Good Samaritan Hospital November 03, 2017

Article from Silicon Valley Business Journal by Jody Meacham

As a hospital CEO, Joseph DeSchryver may not literally have people’s lives in his hands, but he is always mindful of his responsibilities to both the patients and hospital personnel in his care. He has a special place in his heart for the children's unit because of the time he spent there when his son was diagnosed with Type 1 diabetes. | Joseph DeSchryver | Title and company: CEO, Good Samaritan Hospital | Age: 47 | Hometown: Valencia | Residence: Los Gatos | Family: Wife Laurie, son Kyle, 14, and daughter Callie, 12 | Career path: Assistant administrator, Hollywood Medical Center, Hollywood, Florida; COO, West Boca Medical Center, Boca Raton, Florida; COO, Sierra Vista Regional Medical Center, San Luis Obispo; CEO, Sierra Vista Regional Medical Center, San Luis Obispo | Education: Bachelor of science in public administration, University of Southern California; master of business administration and master of health services administration, Arizona State University

Joseph DeSchryver has been CEO at Good Samaritan Hospital since January and considers himself still new to the job.

His first exposure to healthcare was through his father, who investigated frauds and embezzlement at hospitals across the country. From that introduction, he began working internships at Southern California hospitals and discovered he had what he describes as “a passion for being able to help people,” but not in the clinical side of the industry.

This interview has been edited for brevity and clarity.

It’s a bit odd to hear someone speak of a passion but whose work involves spreadsheets, reports and the business management side of what we think of as a humanity-focused endeavor. Well, certainly the business side is a big portion of what I do, but as hospital CEO, you're responsible for everything. So you're responsible for the quality of care that's delivered in our hospital, making sure that we have systems in place, we have safeguards in place, that we hire and retain the most appropriate personnel to provide those services. That's the most important part of my job, I think — making sure that we're working collaboratively with our medical staff leaders, our physicians, to make sure that we're doing the best that we can. That's where I get my satisfaction. And frankly, I think we have a sacred obligation running the hospital. We have people come to us when they're in need, when they're having babies, and they put their trust in us. So we have to make sure — I have to make sure — that we're providing the services that are going to result in good outcomes for our patients.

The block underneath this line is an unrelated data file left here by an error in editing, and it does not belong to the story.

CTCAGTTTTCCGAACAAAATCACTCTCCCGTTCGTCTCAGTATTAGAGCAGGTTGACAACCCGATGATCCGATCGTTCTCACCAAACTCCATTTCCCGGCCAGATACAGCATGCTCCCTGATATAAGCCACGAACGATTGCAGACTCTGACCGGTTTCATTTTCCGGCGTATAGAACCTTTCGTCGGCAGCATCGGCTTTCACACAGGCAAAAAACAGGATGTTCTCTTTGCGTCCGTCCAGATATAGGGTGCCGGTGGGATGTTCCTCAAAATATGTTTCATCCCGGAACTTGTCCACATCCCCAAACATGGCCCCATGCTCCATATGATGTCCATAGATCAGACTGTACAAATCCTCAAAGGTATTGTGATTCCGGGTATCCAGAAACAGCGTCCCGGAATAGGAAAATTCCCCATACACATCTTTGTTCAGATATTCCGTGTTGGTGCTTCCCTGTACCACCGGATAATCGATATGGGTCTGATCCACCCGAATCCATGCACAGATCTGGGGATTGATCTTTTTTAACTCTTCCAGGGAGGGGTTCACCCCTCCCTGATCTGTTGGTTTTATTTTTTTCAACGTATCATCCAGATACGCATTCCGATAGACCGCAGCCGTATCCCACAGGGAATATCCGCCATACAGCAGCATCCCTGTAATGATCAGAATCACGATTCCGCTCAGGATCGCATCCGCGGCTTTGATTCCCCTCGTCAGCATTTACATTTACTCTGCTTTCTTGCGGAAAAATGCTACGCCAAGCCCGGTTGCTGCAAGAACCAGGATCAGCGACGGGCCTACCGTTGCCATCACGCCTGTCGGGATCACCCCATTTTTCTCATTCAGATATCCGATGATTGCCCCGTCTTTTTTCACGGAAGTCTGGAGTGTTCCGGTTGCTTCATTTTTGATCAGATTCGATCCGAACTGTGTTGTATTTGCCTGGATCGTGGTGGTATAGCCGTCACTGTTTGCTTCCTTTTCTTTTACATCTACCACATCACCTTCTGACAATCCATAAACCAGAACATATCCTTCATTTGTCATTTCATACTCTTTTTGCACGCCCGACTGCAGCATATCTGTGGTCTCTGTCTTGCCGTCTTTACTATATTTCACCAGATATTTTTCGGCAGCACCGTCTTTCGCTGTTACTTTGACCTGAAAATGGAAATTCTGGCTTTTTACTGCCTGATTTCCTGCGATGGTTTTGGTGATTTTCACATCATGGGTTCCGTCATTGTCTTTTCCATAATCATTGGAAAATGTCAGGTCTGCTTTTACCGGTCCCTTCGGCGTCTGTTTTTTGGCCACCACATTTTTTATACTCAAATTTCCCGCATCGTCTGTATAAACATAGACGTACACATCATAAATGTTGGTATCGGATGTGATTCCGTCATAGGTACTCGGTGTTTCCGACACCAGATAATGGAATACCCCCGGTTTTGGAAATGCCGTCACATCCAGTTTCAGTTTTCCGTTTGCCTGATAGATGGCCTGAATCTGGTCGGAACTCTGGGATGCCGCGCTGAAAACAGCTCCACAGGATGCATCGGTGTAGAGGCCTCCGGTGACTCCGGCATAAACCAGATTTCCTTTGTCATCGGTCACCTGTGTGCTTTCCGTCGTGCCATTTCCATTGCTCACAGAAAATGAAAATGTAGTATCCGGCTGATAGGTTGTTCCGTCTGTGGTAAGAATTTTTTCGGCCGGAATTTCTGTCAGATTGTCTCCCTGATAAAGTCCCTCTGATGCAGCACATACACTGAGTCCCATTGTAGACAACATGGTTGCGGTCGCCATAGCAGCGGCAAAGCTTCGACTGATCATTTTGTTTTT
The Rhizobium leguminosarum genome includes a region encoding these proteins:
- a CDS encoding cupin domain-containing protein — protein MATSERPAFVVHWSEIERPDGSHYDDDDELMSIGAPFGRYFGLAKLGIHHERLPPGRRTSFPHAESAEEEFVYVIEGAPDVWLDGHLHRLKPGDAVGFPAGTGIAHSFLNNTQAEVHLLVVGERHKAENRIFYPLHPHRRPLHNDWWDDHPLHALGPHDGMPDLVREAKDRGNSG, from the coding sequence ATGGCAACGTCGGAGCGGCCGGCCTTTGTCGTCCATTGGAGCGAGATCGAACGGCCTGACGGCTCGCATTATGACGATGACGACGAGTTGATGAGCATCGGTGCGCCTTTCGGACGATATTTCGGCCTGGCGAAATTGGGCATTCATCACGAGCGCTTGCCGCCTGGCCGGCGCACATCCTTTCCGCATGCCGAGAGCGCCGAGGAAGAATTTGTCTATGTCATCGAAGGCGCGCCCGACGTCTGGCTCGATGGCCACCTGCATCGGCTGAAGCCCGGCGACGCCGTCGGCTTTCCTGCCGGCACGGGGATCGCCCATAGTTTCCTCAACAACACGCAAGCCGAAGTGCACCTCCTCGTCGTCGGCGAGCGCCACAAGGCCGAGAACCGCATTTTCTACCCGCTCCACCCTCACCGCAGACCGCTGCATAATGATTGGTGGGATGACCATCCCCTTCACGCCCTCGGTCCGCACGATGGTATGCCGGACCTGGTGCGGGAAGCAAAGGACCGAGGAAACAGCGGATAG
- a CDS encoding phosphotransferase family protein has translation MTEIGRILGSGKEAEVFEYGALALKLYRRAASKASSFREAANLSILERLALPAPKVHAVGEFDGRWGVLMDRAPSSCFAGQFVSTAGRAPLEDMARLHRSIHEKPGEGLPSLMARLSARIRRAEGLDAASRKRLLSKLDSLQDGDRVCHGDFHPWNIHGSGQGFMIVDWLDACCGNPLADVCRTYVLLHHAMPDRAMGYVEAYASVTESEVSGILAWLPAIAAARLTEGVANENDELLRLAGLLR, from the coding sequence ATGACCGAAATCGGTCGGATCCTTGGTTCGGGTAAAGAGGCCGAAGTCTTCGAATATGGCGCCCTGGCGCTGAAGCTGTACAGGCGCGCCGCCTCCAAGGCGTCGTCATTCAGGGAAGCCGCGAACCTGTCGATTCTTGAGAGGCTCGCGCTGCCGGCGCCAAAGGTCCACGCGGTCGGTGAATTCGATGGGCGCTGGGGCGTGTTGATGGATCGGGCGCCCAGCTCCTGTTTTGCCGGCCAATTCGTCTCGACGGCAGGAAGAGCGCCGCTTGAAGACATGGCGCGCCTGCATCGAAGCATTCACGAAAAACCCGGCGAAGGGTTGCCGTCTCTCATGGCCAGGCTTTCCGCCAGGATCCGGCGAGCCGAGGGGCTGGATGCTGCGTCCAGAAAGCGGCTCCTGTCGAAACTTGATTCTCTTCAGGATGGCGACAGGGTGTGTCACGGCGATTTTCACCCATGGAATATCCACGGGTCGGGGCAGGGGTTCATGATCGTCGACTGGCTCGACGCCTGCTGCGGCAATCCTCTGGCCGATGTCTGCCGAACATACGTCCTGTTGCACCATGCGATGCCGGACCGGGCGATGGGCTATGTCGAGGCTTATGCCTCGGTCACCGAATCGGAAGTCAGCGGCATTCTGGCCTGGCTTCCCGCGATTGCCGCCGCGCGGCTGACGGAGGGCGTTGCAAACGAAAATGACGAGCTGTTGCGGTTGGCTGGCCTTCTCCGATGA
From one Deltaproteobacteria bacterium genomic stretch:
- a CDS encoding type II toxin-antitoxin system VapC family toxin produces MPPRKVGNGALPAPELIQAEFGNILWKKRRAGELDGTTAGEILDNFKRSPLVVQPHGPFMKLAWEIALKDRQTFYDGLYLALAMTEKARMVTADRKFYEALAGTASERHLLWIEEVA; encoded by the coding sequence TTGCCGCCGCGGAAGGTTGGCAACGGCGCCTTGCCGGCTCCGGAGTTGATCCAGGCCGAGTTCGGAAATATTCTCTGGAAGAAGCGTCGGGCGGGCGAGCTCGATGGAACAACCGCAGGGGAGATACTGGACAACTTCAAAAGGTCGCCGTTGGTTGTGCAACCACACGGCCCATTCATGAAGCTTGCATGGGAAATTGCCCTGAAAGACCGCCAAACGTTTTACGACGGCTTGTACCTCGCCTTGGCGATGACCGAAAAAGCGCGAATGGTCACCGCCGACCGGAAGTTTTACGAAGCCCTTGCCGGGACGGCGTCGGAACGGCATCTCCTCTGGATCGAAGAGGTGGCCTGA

Tell me more about your phrase: “sacred obligation.” What caused you to believe that? It was probably about five or six years ago where I really developed that passion. Not that I didn't have it before, but I think it was really when I got my first CEO job. It's not so much a responsibility of making sure that we have quality care; it's more like an obligation.

What’s the human face on that obligation? My now 14-year-old son was diagnosed with Type 1 diabetes when he was 2 years old. It just so happens that was the same day that my daughter was born. That was a life-changing event for us and certainly for my son. Being in the hospital for seven days [not the one where he worked] while we were getting his blood sugars under control was really eye-opening to the care and compassion that those bedside nurses were providing to us. Yes, we had great doctors, endocrinologists that were guiding the care but it was the bedside nurses, the nursing assistants — everyone that we interacted with was just so passionate about what they were doing. I walked away from that experience with a better appreciation of what our nurses do day in and day out, what our employees do day in and day out.

You’ve described yourself as still new in this job at Good Sam, but what is your most memorable experience in the 10 months you’ve been here? I try to spend at least two, two-and-a-half hours a day out on the floor. About two months ago, I was walking, doing my rounds, and I was up on the oncology unit and I asked, “Is there any patient up here I could go say hello to and ask about her experience or his experience?” He took me into this one room with this lady. She was battling breast cancer. And she had the chemo, the IV drips going and everything. And I went in and introduced myself and she just lit up that I walked into the room. Here she was battling this illness, and I introduced myself, and she just lit up. She said, "It's so wonderful that you would take the time to come in. You're the CEO of a big hospital, that you have the time to come in and see how I'm doing." I mean, that made my day. I mean, it made my month. And I ended up sitting in that room with her for 20 or 25 minutes. And I was trying to be sensitive of her time because she was going through this, and she just kept talking and talking, and she was telling me about all the great places to go and to hike, and that she lives up in Santa Cruz Mountains and I live in Los Gatos. So she was really trying to make me feel comfortable as being new to the community and here she was dealing with this life-threatening illness. That happens all the time. Happens all the time.